By Amy McCarthy
By Scott Reitz
By Scott Reitz
By Lauren Drewes Daniels
By Alice Laussade
By City of Ate
This same simple elegance appeared in the wild mushroom risotto in tomato-saffron broth ($10.95). The near perfect risotto was smooth, creamy, and hearty and, just like the cassoulet beans, slightly undercooked, adding that bistro edge that kept the dish from being too precious. Cremino, portobello, cultivated white, and chanterelle mushrooms were spared from boggishness with the rich pungency and tang of the broth.
But two things need some improvement before this bistro, barely a month old, can be considered exemplary. First, the waitstaff needs to be more thoroughly briefed by chef Emmanuel Pose (former sous chef at Beau Nash in the Crescent Court Hotel and sous chef at the Mercury) on the food so they can speak confidently of the menu. It's short, so this should be no insurmountable challenge.
Second, some of the prices seem a bit high for what you get, especially since Sakouhi makes a point that one of his prime objectives is to create a simple yet richly flavored menu at prices that prod guests to visit more than once a week.
The grilled hanger steak, for example, was priced at $17.95. Not ludicrous, but all you get is a plate with a handful of meat slices drubbed in a potent merlot-veal reduction and topped with matchstick potatoes over haricots verts (green beans) and pieces of tomato. Hanger steak, often grilled and carved in bistros, is a portion of the diaphragm muscle attached to the back that "hangs" down below the ribs. It's a soft, grainy, elliptical-shaped piece of meat roughly 7 inches long. Sakouhi says it's a hideously ugly, purplish thing in the raw, which is not surprising, considering its pedigree.
Still, the meat, stingily portioned though it was, proved juicy and affluently flavored. But after three or four bites, the plate was empty, and I found myself hankering for seconds; $17.95 simply has to go further than this in a bistro.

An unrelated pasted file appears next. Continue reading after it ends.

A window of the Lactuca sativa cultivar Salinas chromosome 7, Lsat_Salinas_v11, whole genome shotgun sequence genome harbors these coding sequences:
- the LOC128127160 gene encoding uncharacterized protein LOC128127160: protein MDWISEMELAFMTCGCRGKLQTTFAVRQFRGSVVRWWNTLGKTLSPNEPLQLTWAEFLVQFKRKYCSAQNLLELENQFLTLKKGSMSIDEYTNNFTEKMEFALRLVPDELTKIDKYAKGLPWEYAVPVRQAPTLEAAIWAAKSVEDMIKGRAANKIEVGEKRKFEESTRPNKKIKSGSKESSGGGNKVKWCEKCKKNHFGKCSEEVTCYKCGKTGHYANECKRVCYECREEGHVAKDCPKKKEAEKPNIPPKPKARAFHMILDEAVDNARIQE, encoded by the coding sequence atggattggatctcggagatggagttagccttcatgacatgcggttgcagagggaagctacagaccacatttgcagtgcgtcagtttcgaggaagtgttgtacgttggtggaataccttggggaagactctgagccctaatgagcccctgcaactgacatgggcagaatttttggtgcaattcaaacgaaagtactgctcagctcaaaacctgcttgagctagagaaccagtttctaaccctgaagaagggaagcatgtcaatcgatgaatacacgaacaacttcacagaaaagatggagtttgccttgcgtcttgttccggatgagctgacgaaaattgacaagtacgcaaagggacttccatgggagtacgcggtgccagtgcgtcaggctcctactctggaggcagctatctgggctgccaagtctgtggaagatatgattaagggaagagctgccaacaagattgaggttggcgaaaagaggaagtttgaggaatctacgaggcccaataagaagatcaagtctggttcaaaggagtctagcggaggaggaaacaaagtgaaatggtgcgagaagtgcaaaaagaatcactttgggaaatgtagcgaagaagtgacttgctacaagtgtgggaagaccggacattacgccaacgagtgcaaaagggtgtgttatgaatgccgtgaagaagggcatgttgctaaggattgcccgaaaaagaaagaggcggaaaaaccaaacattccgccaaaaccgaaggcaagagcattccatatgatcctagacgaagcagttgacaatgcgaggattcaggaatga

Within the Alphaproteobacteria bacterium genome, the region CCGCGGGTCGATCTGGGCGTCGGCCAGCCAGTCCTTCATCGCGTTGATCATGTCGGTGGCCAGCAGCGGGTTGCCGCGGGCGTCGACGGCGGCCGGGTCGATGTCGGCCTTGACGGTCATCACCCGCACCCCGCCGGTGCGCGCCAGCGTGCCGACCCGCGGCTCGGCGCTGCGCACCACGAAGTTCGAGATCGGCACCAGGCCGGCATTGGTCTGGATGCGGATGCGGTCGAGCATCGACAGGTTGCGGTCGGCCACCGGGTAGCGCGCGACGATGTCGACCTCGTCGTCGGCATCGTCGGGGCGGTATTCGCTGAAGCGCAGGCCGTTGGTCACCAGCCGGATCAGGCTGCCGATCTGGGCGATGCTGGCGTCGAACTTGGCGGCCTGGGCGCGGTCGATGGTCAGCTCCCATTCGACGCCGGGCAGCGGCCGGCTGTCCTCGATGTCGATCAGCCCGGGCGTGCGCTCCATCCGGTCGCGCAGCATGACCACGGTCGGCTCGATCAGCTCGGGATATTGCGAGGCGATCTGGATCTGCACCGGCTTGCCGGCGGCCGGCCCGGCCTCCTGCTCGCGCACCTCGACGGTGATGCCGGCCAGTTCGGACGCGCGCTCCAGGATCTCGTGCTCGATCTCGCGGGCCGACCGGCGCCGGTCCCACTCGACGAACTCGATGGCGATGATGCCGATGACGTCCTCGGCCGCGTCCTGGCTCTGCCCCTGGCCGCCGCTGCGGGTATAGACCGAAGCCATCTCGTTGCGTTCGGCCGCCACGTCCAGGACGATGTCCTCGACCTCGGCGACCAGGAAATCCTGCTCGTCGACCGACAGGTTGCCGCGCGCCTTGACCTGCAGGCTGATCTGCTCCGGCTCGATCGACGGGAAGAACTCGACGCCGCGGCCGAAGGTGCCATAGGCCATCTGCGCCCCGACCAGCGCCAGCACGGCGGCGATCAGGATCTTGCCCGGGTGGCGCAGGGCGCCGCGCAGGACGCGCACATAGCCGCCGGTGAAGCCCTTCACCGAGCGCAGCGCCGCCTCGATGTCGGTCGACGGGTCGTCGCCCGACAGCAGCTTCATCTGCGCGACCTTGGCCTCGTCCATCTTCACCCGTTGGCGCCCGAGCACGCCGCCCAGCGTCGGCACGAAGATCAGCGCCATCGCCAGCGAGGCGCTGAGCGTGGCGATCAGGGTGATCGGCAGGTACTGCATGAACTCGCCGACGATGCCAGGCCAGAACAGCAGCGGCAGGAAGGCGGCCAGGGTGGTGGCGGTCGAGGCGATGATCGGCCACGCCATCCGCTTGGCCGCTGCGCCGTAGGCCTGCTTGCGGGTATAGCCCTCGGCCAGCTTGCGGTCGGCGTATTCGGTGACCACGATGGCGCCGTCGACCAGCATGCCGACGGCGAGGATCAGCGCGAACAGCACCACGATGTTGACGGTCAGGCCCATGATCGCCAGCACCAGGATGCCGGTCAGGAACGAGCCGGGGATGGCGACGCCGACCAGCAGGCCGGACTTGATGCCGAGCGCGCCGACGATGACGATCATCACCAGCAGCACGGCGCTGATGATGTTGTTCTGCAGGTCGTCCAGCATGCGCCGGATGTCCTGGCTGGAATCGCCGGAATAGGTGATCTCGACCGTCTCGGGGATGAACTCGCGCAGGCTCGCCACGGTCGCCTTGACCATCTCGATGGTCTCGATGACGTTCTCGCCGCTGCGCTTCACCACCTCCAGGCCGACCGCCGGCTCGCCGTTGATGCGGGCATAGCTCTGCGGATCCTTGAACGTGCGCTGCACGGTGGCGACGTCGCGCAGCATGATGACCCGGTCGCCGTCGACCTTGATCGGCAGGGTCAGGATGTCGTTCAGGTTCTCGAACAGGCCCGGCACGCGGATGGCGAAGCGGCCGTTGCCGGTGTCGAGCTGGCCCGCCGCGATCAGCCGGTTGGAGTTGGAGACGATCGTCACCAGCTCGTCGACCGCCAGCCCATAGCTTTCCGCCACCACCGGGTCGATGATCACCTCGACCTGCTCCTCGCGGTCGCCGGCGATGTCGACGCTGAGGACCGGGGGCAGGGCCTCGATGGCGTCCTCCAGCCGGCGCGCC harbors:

The same twisted price-to-value ratio struck with the arrival of the roasted salmon with red onion confit and Champagne. At $14.50, the piece of fish was barely bigger than a silver dollar, something that could easily be dispensed with in four bites. Yet I suppose it could be argued that the fish -- with its crispy outer crust; flaky, firm, buttery texture; and opulent flavor -- quickly rose to this price point. Plus, the sauce skillfully complemented the rich salmon with a refined surge of raciness, a touch that didn't overwhelm the meat.
Other things didn't harass the pocketbook. Mussels marinière ($7.95) -- a generous flock of winged shells with tomato and onion in a Pernod (an ivory-tinged, licorice-flavored liqueur similar to absinthe) and wine sauce -- had chewy, tender tongues of meat that burst with rich sweetness through the firmly brisk, intoxicant-riddled sauce.
Sautéed shrimp ($15.95) with baby vegetables and fried caper-lemon butter struck the same way. Perfectly cooked bits of carrot, squash, and zucchini mingled among fried capers in the lively, smooth sauce. This bracing flash of saucy flavor slipped right into balance, never grinding underfoot the sweet, firm succulence of the shrimp.
"We're trying to adapt ourselves to an understanding of what Dallas people eat and what they don't," Sakouhi says. The French still gorge on rich food, at least when compared with Americans, who focus on fats, salt, and such, he says. "If we do really French food here, I don't think they would eat it. The French people don't look at how much of this or that is in the food. They just sit down and eat."
Right through after-dinner cheeses ($6.95), coffee, and dessert. Perhaps a bistro after-dinner standard, crème brûlée skips up to new heights here. A warm, crusty bronze lid that never slips into bitterness hides a custard that's cool, firm, creamy, and rich in flavor.
On the cover of the Le Paris' menu is an odd picture bludgeoned into fuzziness by a bad computer scan. It depicts a huge crane hoisting the Eiffel Tower, concrete footpads and all. "We're thinking like we're importing Paris to here, like we're installing the Eiffel Tower in Dallas," he says.